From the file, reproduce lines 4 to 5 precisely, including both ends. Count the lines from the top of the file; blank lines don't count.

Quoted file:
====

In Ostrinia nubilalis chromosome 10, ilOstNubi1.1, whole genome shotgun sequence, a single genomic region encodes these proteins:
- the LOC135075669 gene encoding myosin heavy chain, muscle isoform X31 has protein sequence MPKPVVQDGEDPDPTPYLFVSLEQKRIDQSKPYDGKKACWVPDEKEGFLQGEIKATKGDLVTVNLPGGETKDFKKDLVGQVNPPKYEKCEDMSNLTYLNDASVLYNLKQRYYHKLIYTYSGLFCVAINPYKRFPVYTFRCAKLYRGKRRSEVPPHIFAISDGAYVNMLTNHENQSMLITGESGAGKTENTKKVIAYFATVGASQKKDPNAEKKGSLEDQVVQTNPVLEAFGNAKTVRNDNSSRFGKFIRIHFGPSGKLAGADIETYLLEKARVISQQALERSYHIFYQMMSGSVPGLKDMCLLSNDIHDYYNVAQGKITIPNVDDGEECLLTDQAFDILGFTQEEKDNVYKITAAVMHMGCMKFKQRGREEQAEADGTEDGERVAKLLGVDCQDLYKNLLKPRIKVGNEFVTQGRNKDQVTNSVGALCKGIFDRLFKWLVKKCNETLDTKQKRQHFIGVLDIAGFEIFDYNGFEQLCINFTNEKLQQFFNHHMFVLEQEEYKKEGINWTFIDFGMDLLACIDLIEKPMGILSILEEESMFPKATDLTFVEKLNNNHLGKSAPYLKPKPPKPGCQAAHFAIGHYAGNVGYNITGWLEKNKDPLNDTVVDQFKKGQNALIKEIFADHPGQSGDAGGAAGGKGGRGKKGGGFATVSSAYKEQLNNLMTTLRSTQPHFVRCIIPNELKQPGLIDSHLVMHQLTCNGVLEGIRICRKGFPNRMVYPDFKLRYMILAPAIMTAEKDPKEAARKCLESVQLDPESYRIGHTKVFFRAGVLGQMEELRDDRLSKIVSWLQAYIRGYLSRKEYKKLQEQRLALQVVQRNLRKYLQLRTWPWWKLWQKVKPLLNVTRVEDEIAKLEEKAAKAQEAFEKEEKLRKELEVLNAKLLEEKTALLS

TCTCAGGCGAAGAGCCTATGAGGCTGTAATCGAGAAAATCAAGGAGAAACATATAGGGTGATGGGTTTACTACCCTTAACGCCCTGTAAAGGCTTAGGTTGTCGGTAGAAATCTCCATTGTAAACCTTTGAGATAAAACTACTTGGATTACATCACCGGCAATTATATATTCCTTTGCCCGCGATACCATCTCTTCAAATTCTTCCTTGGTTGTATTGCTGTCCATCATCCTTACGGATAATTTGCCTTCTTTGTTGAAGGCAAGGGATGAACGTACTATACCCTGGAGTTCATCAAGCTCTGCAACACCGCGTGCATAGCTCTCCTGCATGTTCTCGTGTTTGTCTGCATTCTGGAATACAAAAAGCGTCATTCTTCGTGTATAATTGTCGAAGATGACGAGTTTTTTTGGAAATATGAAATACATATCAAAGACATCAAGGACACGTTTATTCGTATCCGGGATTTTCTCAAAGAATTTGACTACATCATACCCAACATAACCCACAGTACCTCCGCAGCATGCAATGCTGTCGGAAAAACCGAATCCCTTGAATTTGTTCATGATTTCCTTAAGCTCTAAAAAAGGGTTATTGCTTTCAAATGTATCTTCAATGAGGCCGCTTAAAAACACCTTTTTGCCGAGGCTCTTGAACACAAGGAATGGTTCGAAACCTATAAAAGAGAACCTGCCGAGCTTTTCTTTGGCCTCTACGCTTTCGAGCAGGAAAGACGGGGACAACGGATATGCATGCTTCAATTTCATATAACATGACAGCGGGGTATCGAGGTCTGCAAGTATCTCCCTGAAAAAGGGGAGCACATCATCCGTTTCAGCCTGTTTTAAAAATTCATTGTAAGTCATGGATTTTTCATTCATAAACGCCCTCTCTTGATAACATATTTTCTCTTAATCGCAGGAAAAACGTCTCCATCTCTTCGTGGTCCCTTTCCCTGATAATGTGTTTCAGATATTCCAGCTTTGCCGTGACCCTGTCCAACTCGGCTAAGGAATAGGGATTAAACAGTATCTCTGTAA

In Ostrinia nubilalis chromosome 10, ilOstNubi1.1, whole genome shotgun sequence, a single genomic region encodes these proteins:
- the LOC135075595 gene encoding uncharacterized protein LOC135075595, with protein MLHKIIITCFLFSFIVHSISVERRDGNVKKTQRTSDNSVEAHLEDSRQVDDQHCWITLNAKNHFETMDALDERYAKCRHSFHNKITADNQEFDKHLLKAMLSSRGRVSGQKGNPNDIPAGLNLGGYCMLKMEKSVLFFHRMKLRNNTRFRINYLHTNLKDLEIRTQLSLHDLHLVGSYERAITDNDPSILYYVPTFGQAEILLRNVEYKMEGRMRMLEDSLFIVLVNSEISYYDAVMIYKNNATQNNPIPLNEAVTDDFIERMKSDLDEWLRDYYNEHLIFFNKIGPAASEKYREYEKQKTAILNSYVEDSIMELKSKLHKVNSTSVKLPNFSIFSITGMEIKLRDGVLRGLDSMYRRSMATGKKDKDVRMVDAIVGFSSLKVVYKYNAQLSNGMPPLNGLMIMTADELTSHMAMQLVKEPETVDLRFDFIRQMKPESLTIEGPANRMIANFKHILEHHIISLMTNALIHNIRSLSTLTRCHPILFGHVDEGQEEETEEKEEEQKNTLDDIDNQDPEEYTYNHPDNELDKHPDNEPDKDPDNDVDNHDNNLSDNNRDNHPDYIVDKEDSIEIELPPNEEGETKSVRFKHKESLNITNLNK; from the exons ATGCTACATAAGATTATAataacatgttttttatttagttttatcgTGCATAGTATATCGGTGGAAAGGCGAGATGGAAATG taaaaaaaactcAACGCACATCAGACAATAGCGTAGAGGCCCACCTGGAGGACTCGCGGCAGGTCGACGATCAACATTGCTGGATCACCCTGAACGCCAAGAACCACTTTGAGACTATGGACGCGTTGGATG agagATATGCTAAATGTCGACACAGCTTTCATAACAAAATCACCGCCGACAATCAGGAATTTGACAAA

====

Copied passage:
In Ostrinia nubilalis chromosome 10, ilOstNubi1.1, whole genome shotgun sequence, a single genomic region encodes these proteins:
- the LOC135075595 gene encoding uncharacterized protein LOC135075595, with protein MLHKIIITCFLFSFIVHSISVERRDGNVKKTQRTSDNSVEAHLEDSRQVDDQHCWITLNAKNHFETMDALDERYAKCRHSFHNKITADNQEFDKHLLKAMLSSRGRVSGQKGNPNDIPAGLNLGGYCMLKMEKSVLFFHRMKLRNNTRFRINYLHTNLKDLEIRTQLSLHDLHLVGSYERAITDNDPSILYYVPTFGQAEILLRNVEYKMEGRMRMLEDSLFIVLVNSEISYYDAVMIYKNNATQNNPIPLNEAVTDDFIERMKSDLDEWLRDYYNEHLIFFNKIGPAASEKYREYEKQKTAILNSYVEDSIMELKSKLHKVNSTSVKLPNFSIFSITGMEIKLRDGVLRGLDSMYRRSMATGKKDKDVRMVDAIVGFSSLKVVYKYNAQLSNGMPPLNGLMIMTADELTSHMAMQLVKEPETVDLRFDFIRQMKPESLTIEGPANRMIANFKHILEHHIISLMTNALIHNIRSLSTLTRCHPILFGHVDEGQEEETEEKEEEQKNTLDDIDNQDPEEYTYNHPDNELDKHPDNEPDKDPDNDVDNHDNNLSDNNRDNHPDYIVDKEDSIEIELPPNEEGETKSVRFKHKESLNITNLNK; from the exons ATGCTACATAAGATTATAataacatgttttttatttagttttatcgTGCATAGTATATCGGTGGAAAGGCGAGATGGAAATG taaaaaaaactcAACGCACATCAGACAATAGCGTAGAGGCCCACCTGGAGGACTCGCGGCAGGTCGACGATCAACATTGCTGGATCACCCTGAACGCCAAGAACCACTTTGAGACTATGGACGCGTTGGATG agagATATGCTAAATGTCGACACAGCTTTCATAACAAAATCACCGCCGACAATCAGGAATTTGACAAA